by Kolapo Olapoju
Government Ekpemupolo, better known as Tompolo, has reportedly acquired 7 warships from the Norwegian government.
Tompolo, who is a former leader of the defunct Movement for the Emancipation of the Niger Delta (MEND), has reacted, saying that as opposed to media reports, it is war boats, not warships.
However, we were able to discover the identity of one of the ships, known as ‘Horton’.
Below are 10 things you need to know about Horton.
1. Horton was originally designed as a support craft for submarines and fast attack craft.
2. After a change in the design which shortened the vessel and gave her smaller torpedo stores than originally intended, this role was reduced. Rather than supplying smaller ships with ordnance, Horten functioned primarily as support craft with regards to food, fuel and water – in some cases, the on-board facilities were also made available to crews visiting from smaller ships.
3. Horten was known as a spacious vessel – privates had four-man cabins, leading privates had two-man cabins and some petty officers had single cabins.
4. Commissioned officers had cabins of a high standard and the captain a large, separate cabin with top facilities. There were also guest quarters for high-ranking officers on the same deck as the captain’s quarters. The officers also had a separate mess hall with a bar.
5. During naval exercises in the early 2000’s, the ship functioned as command vessel for NATO officers responsible for overseeing the exercise. At the time, the reason was partly said to be the ship’s facilities.
6. In 1985, the ship served as royal yacht for king Olav V whilst the royal yacht HNoMY Norge was repaired after a fire in the winter that year. Part of the reason for this choice was the ship’s excellent facilities.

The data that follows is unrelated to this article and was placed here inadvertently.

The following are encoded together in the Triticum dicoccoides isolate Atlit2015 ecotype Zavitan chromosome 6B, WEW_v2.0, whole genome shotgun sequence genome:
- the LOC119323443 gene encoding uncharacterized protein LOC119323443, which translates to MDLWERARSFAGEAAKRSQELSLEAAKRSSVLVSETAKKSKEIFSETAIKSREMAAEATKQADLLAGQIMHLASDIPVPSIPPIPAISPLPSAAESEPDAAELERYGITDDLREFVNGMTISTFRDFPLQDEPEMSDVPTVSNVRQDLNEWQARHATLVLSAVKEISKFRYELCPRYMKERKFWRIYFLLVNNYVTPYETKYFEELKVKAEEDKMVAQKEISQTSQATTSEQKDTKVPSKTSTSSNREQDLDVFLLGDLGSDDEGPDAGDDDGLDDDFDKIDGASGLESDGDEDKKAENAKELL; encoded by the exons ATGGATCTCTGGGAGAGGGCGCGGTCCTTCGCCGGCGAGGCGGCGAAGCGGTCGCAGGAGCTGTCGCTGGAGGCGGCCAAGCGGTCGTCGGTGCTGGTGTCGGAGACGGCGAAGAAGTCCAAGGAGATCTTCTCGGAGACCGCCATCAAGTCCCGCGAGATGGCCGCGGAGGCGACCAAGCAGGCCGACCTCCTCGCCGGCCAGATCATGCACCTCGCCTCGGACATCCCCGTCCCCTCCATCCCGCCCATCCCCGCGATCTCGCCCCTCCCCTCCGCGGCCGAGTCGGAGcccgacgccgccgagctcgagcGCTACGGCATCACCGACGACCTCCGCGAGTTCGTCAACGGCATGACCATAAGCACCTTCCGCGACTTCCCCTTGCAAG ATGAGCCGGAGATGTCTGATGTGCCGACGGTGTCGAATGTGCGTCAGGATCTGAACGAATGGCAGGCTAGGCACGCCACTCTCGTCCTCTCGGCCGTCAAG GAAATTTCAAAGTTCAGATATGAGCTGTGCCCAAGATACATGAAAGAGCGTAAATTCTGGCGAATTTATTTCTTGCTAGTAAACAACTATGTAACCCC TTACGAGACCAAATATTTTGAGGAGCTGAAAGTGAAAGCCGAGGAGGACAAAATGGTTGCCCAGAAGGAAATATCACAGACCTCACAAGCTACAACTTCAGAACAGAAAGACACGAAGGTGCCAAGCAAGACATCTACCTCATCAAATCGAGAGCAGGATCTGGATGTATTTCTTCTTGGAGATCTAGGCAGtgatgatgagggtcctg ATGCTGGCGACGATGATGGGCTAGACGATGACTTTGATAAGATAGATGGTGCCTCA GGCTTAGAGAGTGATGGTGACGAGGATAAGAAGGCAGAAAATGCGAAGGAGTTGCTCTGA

7. In the 1986–89 period, Horten was laid up. When returning to service in 1989, she was turned into a school ship in the School squadron along with HNoMS Hessa and HNoMS Vigra. The facilities on board and the size of the vessel ensured that academy cadets could get experience with navigation and command in addition to normal schooling. The ship continued to function in this role intermittently throughout the 1990s and into the early 2000s (decade), as well as serving as support vessel.
8. During 2005–08, Horten primarily functioned as living and training centre for the crews of the new Nansen class frigates. The schematics of the ship resembled the new frigates and she was therefore seen as a good choice for the task. She had already served as training ship for frigate crews in 2001, after the Trondheim was being repaired after a boiler failure.
9. Horten was decommissioned in 2008, after many years of discussion and postponement due to the lack of a suitable replacement. The sale of the ship turned out to be a lengthy and difficult process, as the Ministry of Defence wanted to sell her along with retired (albeit still armed) fast patrol boats.
10. After several failed attempts to complete a sale, it was eventually reported in 2012 that the ship had been sold to an undisclosed buyer in England. It was later revealed, causing some scandal in Norwegian media, that the ship had been sold to a Nigerian warlord, via a British shell company.
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